Look before you leap

off the beat

Exhibit No. 1: LeBron James is drifting on the weak side of the court, wholly uninvolved in the last home game he will ever play in Cleveland. He throws the ball out of bounds and misses 11 of his 14 shots. “I spoil a lot of people with my play,” he explains afterward. This is LeBron, the coward who would abandon his city in a self-aggrandizing special on national television about a month later.

Exhibit No. 2: LeBron James is nailing clutch three after clutch three, and you’re surprised when one draws iron. He hammers in an emphatic alley-oop, three wins away from his first title. This is LeBron, the greatest talent the league has ever seen finally blossoming on its biggest stage.

The sports narrative is a curious thing. They’re largely formed on what the public wants to see and often come with sudden, rollercoaster turns, as Tiger Woods and Lance Armstrong know well. We want to find saviors, even if they always inevitably turn out to be human.

The two scenes are only a year apart — less if you trace back to the public relations mess that was “The Decision.” And when LeBron scorned the Cavs last July, he was vilified in part because he betrayed the narrative of the underdog, the hometown hero lifting an entire, downtrodden town upon his broad shoulders.

He’s not the only one who’s been stuck a certain reputation. Dirk Nowitzki choked in 2006, the story goes. His Dallas Mavericks were six minutes away from a 3-0 finals lead over the Miami Heat — then Dwyane Wade happened, and the Mavs lost in six. When the MVP was blitzed by the upstart, eight-seeded Warriors a year later, his reputation was cemented, and he played superlative if relatively ignored ball through the next few seasons.

Now, finally back in the NBA Finals, he’s a sure-shot Hall of Famer — this generation’s Larry Bird, armed with a step-back jumper that might be basketball’s most unstoppable weapon since Kareem’s sky hook.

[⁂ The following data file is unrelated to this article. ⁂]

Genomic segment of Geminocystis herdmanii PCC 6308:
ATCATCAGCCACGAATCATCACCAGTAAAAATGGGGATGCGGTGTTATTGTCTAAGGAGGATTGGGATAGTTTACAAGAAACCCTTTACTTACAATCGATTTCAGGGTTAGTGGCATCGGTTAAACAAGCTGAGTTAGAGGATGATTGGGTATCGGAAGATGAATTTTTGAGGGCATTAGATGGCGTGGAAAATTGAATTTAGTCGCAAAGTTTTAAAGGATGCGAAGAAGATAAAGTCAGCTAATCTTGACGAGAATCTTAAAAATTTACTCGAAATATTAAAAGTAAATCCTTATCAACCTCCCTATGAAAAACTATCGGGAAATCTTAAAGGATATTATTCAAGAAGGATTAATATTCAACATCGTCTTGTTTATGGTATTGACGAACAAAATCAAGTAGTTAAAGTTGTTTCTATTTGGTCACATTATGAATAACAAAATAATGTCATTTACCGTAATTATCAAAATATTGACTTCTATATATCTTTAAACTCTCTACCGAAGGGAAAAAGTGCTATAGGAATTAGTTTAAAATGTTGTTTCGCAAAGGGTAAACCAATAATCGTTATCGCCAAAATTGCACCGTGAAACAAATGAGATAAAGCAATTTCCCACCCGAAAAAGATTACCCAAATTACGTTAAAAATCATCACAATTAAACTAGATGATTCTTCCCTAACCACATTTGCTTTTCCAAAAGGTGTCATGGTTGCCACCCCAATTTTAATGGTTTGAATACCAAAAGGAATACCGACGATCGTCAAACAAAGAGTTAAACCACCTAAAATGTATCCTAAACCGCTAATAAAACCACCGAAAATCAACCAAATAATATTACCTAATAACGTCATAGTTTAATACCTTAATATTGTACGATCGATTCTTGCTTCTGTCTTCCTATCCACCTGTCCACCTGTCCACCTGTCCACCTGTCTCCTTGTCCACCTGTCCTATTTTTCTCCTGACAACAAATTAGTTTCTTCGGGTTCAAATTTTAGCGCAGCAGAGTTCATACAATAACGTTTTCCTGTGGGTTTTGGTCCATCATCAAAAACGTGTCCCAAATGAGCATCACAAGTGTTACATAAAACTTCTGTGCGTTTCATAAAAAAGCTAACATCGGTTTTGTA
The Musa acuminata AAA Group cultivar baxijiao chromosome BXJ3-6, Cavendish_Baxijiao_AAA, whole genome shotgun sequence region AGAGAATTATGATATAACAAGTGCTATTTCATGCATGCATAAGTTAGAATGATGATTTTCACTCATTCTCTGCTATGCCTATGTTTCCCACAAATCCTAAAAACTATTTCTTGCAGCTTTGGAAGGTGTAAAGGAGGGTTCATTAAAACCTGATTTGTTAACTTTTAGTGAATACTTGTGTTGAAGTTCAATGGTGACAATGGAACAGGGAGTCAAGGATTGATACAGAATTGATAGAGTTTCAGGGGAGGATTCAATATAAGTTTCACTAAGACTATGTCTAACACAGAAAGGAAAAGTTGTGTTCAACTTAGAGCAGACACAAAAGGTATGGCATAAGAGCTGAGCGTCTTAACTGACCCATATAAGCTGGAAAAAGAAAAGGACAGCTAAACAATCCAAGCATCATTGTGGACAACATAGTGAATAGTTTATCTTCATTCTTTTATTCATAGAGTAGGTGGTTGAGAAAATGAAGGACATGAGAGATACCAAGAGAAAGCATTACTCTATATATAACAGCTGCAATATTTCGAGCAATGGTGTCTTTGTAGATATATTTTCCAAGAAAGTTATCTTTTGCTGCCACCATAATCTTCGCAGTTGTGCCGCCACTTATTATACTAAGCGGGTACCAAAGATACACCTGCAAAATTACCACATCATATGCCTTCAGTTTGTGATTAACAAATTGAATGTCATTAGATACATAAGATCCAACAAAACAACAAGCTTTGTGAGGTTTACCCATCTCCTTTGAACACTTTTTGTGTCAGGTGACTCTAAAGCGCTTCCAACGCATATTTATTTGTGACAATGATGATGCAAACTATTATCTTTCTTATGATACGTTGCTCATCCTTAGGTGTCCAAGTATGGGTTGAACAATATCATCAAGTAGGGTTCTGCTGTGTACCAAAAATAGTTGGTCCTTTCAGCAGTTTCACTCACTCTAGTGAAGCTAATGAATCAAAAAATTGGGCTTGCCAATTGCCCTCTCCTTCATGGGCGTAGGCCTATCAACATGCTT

The basketball gods saw fit to put LeBron — who else? — in his way, two one-of-a-kind players pushing back against their histories like Sisyphus nearing the hill’s peak.

We slap these labels on because we’re quick to judge, and we’re quick to judge because we want to make some sense out of games that, for the most part, carry too many variables for the outcome to be shoved onto one man. Jordan had one Hall of Famer with him for his first three titles, and two for the latter three. But his Airness wasn’t charged with decades of sporting heartbreak, and his running mates weren’t announced on an ESPN special.

Winning tends to override everything, fair or not. But as much as people like to use championships to define great players, the measure is woefully inaccurate. Few argue Bill Russell’s case as the greatest ever, but he has enough rings to fill up both hands. Stockton, Malone, Barkley and Miller all had the misfortune of being born at the wrong time.

It’s called confirmation bias, this tendency to pick and choose evidence that supports our preconceptions. Rarely do we temper our most irrational tendencies here, because it is here we can escape from the nuances of real life and indulge in a simple proxy for war.

And again, we have storylines here in the pinnacle of professional basketball, perhaps better than the actual series can hope to live up to.

It’s a changing of the guard, the clear end of the post-Jordan era, the first NBA Finals since 1998 without either Kobe, Shaq or Tim Duncan.

In the Mavs, you have a group of ringless veterans — many of whom have come tantalizingly close — coming together for one last run to the mountaintop. At stake for Dirk is a chance to keep Wade from forever haunting his career.

The Heat are the Evil Empire, a conspicuously manufactured team that embodies the threat of major-market collusion, a case study of what’s wrong with today’s athletes.

The narrative dictates that Dirk needs a ring to secure his place among the all-time greats, that LeBron must win to validate taking his talents to South Beach. Neither is true, exactly. Dirk is just as good a player with or without a championship, regardless of public opinion. LeBron and the Heat will be title favorites for the foreseeable future.

So as the rest of the playoffs roll on, remember that no one game can define a career. Remember that one postseason doesn’t make Russell Westbrook the next Starbury, that Pau Gasol hasn’t completely erased his championship contributions with his last two series, that missing late-game free throws isn’t always going to be Derrick Rose’s thing.

Remember that Jerry Seinfeld once boiled down sports fandom to rooting for different shirts, seeing what we want to see. And remember that, regardless, it’s been one hell of a show.